Saturday, August 22, 2009

Is Microsoft's Secret Weapon. They would probably be interested in the clickable printernet.

By now everyone has heard the news: EveryBlock is now part of
from MediaShift Idea Lab .

from a comment in the thread to EveryBlock, and the General Public License
The Web site is owned by Microsoft and NBC, and the TV channel MSNBC is owned by NBC. And, yes, the Web site does serve as the Web home for its half-sister, MSNBC. But that doesn't mean they're the same company. also serves as the Web home of Newsweek, and has content from The New York Times, but they don't own each other, either. It is confusing: If is the Web site owned by Taco Bell, then you'd think that is owned by MSNBC, but it turns out not to be true in this case. The cable and TV companies have been separate joint partnerships from the beginning."

Number of Students, Colleges Using Flat World Knowledge Digital Texts Soars And the Really Good News for Print

The business rule of the internet is read for free, pay for print.
Number of Students, Colleges Using Flat World Knowledge Digital Texts Soars -
8/20/2009 4:01:00 AM - Publishers Weekly
: "Flat World Knowledge has announced that it anticipates that 40,000 college students at over 400 colleges will use its open source digital textbooks this fall. Flat World went live in spring 2009 with 1,000 students from 30 colleges using its offerings. Eric Frank, a cofounder of Flat World, said that while the company’s marketing efforts explained some of the jump, a lot of the increase came from word of mouth. “Adoptions kept increasing from May into August,” Frank said, noting that many of the orders came from faculty members with whom Flat World had no direct contact. “The orders could only have come from recommendations from faculty to faculty,” he said.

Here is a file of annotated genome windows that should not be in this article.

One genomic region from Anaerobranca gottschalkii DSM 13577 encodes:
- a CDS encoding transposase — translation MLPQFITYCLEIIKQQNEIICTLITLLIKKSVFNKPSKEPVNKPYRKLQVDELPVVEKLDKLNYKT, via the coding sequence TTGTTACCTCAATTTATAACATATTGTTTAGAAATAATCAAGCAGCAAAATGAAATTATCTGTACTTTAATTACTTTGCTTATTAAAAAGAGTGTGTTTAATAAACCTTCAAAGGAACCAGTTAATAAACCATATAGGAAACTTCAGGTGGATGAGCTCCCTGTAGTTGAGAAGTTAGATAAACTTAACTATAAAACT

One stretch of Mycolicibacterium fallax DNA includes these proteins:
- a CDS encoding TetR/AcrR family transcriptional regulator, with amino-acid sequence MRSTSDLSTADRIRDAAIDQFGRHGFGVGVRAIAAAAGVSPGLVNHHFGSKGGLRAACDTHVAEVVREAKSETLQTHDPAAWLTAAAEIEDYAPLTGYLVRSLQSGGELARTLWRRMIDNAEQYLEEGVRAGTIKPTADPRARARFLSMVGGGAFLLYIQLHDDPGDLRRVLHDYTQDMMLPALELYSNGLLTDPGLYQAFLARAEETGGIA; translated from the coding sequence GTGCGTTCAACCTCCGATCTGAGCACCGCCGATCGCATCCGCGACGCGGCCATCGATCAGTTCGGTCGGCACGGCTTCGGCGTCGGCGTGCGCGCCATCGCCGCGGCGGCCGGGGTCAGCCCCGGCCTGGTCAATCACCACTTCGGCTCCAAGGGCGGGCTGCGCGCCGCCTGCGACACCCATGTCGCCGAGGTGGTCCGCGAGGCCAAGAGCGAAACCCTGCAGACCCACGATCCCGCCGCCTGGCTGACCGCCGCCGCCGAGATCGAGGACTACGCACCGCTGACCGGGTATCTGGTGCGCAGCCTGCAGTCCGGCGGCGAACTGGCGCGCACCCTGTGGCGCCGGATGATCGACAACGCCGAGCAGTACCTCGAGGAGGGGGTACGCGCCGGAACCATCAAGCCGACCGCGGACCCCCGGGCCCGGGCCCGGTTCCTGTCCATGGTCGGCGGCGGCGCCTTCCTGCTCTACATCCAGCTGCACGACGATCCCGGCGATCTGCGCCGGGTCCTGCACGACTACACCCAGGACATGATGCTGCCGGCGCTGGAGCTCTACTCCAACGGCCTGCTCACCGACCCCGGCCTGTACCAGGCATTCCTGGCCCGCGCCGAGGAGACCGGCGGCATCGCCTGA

Under Flat World’s pricing/business model students can access entire textbooks for free online; pay $19.95 for a PDF download; pay $29.95 for a black and white printed version or $59.95 for a color version, or pay $39.95 for an audio version.
. . .

In addition to adding more students, Flat World is expanding the number of texts it offers. The company currently has 11 textbooks and will offer five new ones this fall and is expanding from its base in business and economics into new subjects such as sociology and psychology. Frank expects to have 25 texts available by next spring and another 38 in the pipeline. He said Flat World has not had discussion with traditional college publishers about working with them, but wouldn’t rule it out in the future. “I’m not sure which way things will go,” he said. (The majority of the Flat World team have backgrounds in traditional textbook publishing).

Frank is projecting sales for 2009 to be in the $700,000 to $750,000 range with roughly $100,000 worth of orders coming from college bookstores. He said the bookstores are working with Flat World to see what kind of role they can play in the Flat World model. Frank expects to add another 100 colleges to the company’s roster for the spring and about 10,000 students, but he believes a quantum leap will occur for fall 2010 when he thinks the number of students could be between 120,000 to 200,000.